Eisenhower Library, C. D. Jackson papers, “1931–67”

No. 722
Memorandum by the Special Assistant to the President (Jackson) to the President

East Germany

Something new is developing in Germany which could have serious results unless action is taken fairly soon. The simplest way to describe it is to quote a headline from Monday’s New York Times—“Adenauer Regime Under Fire for Inaction on Riots in East.” The full story is attached if you want to read the detail.1

The other day Bishop Lilje, the top Lutheran in Germany, came to see me at Hauge’s suggestion, and quite independently and much more pleasantly, made the same point—namely, that unless some sign is forthcoming very soon from the United States, there could be a terrible letdown in both East and West Germany, which would seriously affect the U.S. position and even more seriously affect Adenauer’s position.2

In other words, the very thing that was so gratifying, i.e. that these German developments were spontaneous and not engineered from the outside, is now about to bommerang because we have not moved in, and apparently the statements by the Western Commandants in Berlin were not considered sufficiently high level, and the [Page 1609]exchange of cables between you and Adenauer seems to have gotten lost in the shuffle.3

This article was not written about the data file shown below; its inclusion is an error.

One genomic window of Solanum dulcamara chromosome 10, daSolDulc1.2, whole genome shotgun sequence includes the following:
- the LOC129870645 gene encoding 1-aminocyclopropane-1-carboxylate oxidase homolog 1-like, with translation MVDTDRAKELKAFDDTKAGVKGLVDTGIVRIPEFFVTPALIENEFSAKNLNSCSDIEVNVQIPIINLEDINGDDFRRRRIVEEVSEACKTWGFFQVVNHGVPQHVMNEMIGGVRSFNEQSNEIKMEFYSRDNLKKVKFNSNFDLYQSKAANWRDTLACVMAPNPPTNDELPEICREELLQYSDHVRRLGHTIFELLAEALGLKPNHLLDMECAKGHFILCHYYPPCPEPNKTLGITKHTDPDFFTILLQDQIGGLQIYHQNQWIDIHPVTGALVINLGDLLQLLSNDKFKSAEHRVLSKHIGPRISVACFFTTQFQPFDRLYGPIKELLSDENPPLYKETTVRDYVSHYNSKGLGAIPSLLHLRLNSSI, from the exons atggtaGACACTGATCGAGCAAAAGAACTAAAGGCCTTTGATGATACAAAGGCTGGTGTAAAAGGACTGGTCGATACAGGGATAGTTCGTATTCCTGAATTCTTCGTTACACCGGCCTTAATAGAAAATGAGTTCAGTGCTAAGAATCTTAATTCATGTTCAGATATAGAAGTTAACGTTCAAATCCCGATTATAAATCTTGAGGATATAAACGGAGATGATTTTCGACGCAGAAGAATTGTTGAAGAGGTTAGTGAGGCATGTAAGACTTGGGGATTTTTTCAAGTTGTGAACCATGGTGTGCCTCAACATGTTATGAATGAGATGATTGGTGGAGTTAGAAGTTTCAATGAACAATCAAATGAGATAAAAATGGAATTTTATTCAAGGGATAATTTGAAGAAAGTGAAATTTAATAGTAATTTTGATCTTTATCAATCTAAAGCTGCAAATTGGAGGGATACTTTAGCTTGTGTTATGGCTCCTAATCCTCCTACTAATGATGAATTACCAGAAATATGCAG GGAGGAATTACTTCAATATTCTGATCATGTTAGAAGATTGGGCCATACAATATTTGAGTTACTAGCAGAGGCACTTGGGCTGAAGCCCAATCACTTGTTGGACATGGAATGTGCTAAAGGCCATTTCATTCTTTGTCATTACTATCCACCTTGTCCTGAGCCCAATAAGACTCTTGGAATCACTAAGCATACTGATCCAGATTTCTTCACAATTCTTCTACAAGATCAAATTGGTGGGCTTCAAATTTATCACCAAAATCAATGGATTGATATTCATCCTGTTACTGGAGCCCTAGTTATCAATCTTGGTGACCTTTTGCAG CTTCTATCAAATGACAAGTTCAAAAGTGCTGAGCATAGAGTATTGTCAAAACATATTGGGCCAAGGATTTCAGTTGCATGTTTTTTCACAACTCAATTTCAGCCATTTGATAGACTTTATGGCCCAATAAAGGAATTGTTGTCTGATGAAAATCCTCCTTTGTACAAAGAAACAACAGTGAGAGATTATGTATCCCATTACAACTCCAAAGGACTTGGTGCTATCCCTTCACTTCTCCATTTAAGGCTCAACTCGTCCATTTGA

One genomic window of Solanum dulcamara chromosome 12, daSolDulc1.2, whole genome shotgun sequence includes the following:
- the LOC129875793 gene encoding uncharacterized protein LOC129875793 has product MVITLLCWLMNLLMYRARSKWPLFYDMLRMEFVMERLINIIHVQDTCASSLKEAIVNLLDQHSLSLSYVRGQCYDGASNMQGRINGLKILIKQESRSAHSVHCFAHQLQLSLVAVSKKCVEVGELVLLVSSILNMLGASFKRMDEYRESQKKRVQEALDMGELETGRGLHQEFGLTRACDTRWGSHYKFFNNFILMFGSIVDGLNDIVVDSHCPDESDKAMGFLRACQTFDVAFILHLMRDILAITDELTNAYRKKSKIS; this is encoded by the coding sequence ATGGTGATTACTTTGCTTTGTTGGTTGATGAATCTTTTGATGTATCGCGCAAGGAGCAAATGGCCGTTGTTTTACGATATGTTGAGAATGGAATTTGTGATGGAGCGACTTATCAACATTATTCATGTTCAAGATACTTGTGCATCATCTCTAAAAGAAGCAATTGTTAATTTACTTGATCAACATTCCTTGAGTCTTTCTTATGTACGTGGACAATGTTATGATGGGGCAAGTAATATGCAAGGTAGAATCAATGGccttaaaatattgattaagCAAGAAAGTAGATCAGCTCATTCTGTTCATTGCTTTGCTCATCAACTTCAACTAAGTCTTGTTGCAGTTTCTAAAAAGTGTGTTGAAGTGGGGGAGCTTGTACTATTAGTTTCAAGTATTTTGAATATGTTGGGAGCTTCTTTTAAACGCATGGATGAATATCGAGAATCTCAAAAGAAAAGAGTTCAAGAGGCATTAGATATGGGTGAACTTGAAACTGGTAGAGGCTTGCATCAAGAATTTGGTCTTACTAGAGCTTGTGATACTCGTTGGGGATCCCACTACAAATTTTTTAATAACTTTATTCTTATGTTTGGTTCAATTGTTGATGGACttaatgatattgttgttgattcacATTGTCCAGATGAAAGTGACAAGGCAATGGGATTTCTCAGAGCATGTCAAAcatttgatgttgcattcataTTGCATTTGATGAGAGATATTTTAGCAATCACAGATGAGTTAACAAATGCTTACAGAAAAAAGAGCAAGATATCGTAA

Had Bermuda taken place when and as originally planned, it might have been possible to produce a communiqué on this matter. Even if the Foreign Ministers address themselves to this problem and issue a communiqué or statement, it could not compare to what would have been a Bermuda communiqué. Churchill is ill and out of the running; Laniel doesn’t know the international ropes, and in all probability the French would drag their feet anyhow.

The situation therefore opens up for you to take some kind of personal action without being accused by our allies of unfair unilateral action.

Attached is the draft of a possible letter to Chancellor Adenauer, into which I have tried to inject the elements of sympathy, peaceful help, encouragement, free elections, unification, and EDC (the neatest trick of the week).4

This memorandum and the attached draft have not yet been coordinated with State.

  1. Not found attached to the source text.
  2. A further account of Lilje’s activities in Washington is contained in a memorandum by Fuller to Bowie, Document 202.
  3. Reference is to Adenauer’s cable to President Eisenhower, June 21, Document 716; Eisenhower’s response of June 25, Document 718; and Adenauer’s acknowledgment of June 26, quoted in footnote 4 to Eisenhower’s response.
  4. The draft letter is not printed. According to a memorandum by Under Secretary Smith to Jackson, dated July 9, the Secretary of State had advised on July 8 that the letter not be sent until the Foreign Ministers meeting of July 10–14 had issued a communiqué. (762A.13/7–653) Jackson’s draft letter was subsequently revised in order to serve as an expansion of the points made regarding Germany in the communiqué. For the letter as it was finally sent to Adenauer on July 23, see Document 207.